I’ve been thinking about happiness lately.
A distant relative by marriage died by suicide two weeks ago. He was 30 years old. I heard people speak about him being in a dark place. He was a fire-fighter, EMT, and a medic for the SWAT crew. He was talented, respected, and loved. He knew from experience the pain caused by suicide and had resources for getting help. Each year, he and nearly 44,000 other Americans believe they have no other viable options.
On the morning news, was a redundant reporting of another school shooting. While kids died and parents cried, politicians and other empty voices said, again, “We’re so sorry for your loss! Our thoughts and prayers go out to the victims and their families.” I thought, blah, blah, blah, and turned off the TV. It is like watching the same sick movie over and over again. Nobody has the courage or creativity to change the script.
Happy is a nebulous term, but whatever the definition, happy people did not commit the examples I cited. My questions are: Why aren’t we happy? Why do we carry such heavy burdens and the desire to do harm? People in power choose not to make changes to help, so how can we, the seemingly helpless, help?
I don’t know the answers, but I do have opinions, and they all begin with you and me.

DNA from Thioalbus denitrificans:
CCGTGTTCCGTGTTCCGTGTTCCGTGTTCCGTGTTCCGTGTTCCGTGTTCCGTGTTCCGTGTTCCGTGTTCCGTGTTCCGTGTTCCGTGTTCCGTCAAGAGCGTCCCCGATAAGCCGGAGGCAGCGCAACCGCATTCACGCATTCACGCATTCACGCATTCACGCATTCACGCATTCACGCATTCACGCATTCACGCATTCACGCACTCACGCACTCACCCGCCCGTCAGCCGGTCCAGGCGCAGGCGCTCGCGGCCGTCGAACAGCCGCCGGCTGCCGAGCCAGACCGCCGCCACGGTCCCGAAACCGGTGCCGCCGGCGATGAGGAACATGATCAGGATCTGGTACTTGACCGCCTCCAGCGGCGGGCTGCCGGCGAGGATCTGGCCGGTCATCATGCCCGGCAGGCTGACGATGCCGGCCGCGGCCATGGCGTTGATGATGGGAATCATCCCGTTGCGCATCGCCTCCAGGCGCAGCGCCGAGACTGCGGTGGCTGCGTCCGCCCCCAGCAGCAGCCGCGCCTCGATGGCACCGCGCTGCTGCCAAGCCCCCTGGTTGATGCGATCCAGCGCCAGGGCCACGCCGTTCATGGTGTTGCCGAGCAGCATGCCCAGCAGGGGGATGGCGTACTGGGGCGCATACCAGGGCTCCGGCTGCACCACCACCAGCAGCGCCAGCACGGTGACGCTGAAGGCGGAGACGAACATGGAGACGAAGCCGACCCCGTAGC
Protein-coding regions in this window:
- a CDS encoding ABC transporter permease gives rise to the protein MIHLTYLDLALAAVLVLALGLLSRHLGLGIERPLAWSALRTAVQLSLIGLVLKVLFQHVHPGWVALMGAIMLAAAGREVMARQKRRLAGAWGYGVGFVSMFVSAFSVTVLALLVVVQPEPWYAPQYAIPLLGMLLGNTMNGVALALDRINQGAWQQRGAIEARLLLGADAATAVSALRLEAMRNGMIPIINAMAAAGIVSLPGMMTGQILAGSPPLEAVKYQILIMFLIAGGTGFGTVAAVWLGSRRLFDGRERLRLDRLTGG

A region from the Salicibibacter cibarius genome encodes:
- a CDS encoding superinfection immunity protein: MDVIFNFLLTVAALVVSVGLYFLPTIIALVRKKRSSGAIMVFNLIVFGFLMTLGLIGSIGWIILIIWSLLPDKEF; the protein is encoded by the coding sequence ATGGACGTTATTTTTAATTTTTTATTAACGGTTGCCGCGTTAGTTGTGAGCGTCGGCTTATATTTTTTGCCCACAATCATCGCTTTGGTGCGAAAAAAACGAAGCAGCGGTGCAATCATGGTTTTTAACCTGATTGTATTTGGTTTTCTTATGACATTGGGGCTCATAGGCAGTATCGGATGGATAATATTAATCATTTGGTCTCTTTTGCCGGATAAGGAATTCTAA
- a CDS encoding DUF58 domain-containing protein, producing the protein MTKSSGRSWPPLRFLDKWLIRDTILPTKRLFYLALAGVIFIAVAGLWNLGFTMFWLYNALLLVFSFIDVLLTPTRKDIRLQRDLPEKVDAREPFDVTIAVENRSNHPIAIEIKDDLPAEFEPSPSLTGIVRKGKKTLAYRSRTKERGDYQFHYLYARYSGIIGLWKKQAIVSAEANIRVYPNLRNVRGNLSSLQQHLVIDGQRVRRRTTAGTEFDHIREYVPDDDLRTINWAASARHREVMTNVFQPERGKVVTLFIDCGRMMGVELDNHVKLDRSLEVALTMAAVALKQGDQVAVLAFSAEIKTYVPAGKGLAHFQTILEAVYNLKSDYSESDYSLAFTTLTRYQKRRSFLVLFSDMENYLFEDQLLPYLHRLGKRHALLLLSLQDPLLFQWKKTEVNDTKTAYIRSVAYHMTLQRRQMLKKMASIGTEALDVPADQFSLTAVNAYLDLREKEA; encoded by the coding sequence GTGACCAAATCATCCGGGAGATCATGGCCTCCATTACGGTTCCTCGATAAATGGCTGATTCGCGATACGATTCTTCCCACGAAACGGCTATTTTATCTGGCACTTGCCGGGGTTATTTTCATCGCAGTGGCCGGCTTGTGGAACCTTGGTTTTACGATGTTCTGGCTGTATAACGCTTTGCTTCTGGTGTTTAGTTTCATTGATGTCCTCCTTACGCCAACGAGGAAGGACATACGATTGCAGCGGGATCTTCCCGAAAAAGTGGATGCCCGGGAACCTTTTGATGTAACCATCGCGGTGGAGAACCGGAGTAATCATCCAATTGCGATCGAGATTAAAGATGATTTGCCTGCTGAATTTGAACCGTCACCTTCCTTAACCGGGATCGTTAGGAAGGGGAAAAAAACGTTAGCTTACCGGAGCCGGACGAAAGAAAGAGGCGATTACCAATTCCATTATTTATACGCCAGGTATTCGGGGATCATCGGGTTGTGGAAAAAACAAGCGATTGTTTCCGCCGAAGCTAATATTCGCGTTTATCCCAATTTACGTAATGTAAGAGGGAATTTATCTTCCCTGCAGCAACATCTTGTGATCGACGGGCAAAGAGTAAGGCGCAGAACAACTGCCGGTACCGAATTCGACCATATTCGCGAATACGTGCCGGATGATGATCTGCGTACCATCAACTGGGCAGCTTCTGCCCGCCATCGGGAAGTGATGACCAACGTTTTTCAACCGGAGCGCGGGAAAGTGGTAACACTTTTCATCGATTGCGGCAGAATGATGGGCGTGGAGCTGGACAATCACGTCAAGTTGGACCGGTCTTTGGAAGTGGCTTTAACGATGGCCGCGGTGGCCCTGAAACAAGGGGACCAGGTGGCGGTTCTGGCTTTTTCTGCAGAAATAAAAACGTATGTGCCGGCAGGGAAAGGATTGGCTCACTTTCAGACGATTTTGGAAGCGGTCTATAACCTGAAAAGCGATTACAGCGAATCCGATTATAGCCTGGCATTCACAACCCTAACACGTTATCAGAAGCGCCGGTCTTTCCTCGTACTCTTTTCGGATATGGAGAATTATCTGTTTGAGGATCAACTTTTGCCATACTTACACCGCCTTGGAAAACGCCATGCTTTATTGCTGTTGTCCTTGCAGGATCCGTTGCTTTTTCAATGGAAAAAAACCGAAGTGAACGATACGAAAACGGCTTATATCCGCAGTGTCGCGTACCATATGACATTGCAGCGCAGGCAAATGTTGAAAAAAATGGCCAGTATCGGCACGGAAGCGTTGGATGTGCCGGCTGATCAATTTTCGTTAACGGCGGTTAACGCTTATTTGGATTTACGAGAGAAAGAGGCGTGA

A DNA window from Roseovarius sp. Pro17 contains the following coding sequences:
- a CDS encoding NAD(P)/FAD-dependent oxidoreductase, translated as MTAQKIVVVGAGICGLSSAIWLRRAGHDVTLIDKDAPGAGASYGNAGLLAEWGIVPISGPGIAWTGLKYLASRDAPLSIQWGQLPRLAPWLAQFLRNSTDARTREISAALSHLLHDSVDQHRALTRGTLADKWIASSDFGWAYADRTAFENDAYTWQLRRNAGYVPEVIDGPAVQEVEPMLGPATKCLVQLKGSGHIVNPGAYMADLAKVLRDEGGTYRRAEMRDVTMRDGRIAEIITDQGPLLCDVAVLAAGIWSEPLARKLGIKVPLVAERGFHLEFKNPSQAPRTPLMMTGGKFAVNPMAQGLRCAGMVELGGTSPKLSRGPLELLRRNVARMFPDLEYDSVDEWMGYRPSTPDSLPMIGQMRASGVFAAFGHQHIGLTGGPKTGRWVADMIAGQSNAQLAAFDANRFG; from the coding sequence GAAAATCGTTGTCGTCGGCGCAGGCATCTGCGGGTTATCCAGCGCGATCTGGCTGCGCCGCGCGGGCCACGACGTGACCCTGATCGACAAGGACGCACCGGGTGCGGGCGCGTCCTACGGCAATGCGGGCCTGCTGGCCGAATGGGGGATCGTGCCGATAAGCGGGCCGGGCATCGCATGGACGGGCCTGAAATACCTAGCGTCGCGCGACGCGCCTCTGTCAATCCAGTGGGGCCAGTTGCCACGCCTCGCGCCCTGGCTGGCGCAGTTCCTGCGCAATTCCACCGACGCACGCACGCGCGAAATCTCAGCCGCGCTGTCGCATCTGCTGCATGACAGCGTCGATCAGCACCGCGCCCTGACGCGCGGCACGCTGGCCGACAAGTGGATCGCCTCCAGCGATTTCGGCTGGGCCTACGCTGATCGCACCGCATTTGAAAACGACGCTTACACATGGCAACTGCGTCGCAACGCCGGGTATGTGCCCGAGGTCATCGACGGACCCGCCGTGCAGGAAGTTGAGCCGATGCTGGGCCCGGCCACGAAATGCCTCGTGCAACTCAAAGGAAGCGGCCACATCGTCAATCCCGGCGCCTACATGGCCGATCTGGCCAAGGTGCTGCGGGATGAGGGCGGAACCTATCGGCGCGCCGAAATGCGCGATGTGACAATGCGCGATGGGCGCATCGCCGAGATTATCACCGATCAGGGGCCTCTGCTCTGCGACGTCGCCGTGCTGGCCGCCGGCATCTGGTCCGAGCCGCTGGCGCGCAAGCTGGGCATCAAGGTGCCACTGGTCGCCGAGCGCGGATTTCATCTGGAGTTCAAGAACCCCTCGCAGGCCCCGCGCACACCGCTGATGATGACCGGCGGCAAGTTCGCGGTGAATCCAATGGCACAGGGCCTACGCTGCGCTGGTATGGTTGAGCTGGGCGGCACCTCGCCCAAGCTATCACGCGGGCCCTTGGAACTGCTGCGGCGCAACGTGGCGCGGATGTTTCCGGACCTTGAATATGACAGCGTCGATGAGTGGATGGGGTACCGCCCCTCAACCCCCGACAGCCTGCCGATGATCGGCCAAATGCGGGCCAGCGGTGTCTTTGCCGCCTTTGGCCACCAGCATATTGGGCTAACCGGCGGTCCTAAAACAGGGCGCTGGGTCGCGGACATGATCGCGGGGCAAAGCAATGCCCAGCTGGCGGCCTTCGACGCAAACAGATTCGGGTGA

The most I can do to help stop destructive violence is to keep myself in a happy range, so I don’t hurt myself or others. I am the only person who chooses my behavior. The same is true for everyone.
I know I sound like Pollyanna, but change, good and bad, begins with a person. For example, if I live in a healthy range of happy, it is not going to change the world immediately, but, it will keep me from harming myself or someone else. So, I’m not helpless. My mother would say, “She can get happy in the same shoes she got mad in.” I can change from despair and anger to a range of happy, and so can you.
Never underestimate the power of one happy person, especially when it is YOU.
How are YOU going to stay in a range of happy today, this week, and next week, etc., so you don’t harm yourself or others?
Until the next time: Live while you live
Jennifer Goble, Ph.D., LPC, is the author of “My Clients…My Teachers,” and the blogger and writer of Rural Women Stories: www.ruralwomenstories.com.
Powered by WPeMatico